The Dangers of Driving While Sober (continued)
The request came back disapproved with the reason stated “You will be given a phone call during jail Call. Do not ask again, stop harassing our jailers!”. That’s crazy! I was told that I would be able to make bail Tuesay morning and now I’m being told that I won’t be able to make bail until Wednesday morning… and I can’t even make a phone call to let my employer know?
So far, I’ve missed work, I’ve had to pay to be bailed out, I’ve had to pay the tow truck company. I’m humiliated, the next month and a half of my life will be spent dealing with this in one form or another. I had to cancel a trip because of this arrest.
The next step was finding a lawyer. Better Call Saul? Why? I have done nothing wrong and an attorney like Saul is made for criminals. I could have gone down to the DUI lawyers union and picked out almost any of those lawyers who would have treated my case as if it were an assembly line. “Hey, we got a great deal just for you, pay us, pay them, and this won’t be on your record. Next!”… “Hey, we got a great deal just for you, pay us, pay them, and it won’t be on your record. Next!”
What I needed was an attorney who treated his profession like he’s serious about his job. I needed an attorney who will believe in his clients and who will fight for his clients. I needed an attorney that understands that people need an advocate sometimes and who acts like he was inspired by Atticus Finch. I didn’t need to Kill a Mockingbird, I needed somebody like J. Christopher Alexander.
Fortunately in the end, Scott Perrilloux, the District Attorney of St Helena Parish looked at my case and saw that I was clearly sober and being a District Attorney who is interested in prosecuting hardened criminals and not innocent civilians, he rejected my case.
But what if I had a D.A. who thought he was Don Corleone and decided to make me an offer that I couldn’t refuse. “Pay your lawyer, pay me, pay some fines, and this won’t be on your driving record”, what then? Unfortunately for the poor, they often don’t have the means to do anything about this situation. They would probably have to accept, do some payment plan, and just suffer the consequences of an irresponsible officer.
For those who have the means to fight it, more than likely won’t. If they have the means to fight it, then fighting it would mean losing wages from court appearances, time away from work, and the unnecessary stress in their life. A plea bargain, in these cases, simply means that they are putting the incident behind them without it affecting their driving record. But as for me, I was going to fight it no matter what. I wasn’t going to be black mailed by the system. Dui laws should be about the safety of our citizens, not about a means for government profit.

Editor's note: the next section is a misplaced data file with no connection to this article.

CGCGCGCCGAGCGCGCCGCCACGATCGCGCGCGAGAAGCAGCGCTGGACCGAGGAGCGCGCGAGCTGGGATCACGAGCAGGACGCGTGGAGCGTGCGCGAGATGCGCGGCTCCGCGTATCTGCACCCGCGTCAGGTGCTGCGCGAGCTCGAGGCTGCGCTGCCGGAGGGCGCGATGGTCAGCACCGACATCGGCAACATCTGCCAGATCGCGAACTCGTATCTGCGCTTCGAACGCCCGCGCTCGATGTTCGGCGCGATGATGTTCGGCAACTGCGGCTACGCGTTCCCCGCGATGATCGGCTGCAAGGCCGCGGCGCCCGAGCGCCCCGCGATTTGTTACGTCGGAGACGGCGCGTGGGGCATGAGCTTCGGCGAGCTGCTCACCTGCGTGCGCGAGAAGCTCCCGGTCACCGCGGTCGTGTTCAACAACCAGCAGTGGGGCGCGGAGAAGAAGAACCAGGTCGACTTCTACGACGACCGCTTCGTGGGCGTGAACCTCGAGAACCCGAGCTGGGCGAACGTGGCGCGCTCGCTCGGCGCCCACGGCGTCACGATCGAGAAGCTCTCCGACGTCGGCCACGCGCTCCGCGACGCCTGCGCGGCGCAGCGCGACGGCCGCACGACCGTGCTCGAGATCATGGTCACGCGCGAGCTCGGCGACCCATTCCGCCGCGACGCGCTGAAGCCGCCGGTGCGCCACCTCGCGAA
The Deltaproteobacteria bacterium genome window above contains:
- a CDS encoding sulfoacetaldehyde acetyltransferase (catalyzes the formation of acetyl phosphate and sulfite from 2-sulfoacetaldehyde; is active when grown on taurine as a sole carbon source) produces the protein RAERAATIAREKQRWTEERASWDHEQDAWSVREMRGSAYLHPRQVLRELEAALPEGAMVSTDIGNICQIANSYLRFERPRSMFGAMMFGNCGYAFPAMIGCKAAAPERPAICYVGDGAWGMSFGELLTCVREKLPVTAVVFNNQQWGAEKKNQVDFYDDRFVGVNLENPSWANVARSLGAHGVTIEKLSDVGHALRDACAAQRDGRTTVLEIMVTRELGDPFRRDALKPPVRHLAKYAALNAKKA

Earlier in this article, I compared the impact the of this officer’s decision to arrest me to a couple of criminal acts that I was a victim of. In those cases, if the police caught the perpetrators, they go to jail. There are consequences to their actions. But when the perp is wearing the badge, Am I just supposed to accept it and be left to repair the damages to my life? Should we give them a pass for their mistakes?
The financial burden that his actions caused me, the lost time of work, the cost of the tow truck company, the bail, the attorney expenses, not to mention additional expenses that I may or will have such as increase of insurance rates. The mental stress of dealing with this issue. The trip that I had to cancel. For many people, this incident would have cause the suspension or the termination of their job. The impact it has on my relationships whether it’s how I treat them, or because their perception of me has changed. More over, this is something that will never go away for me. If President George Bush or Senator Ted Kennedy can have their drunk driving incidents haunt them, then surely there will be people out there who will always assume that I was guilty, even though my system was absolutely clean. It is this reason that I must do everything that I can to declare my innocence.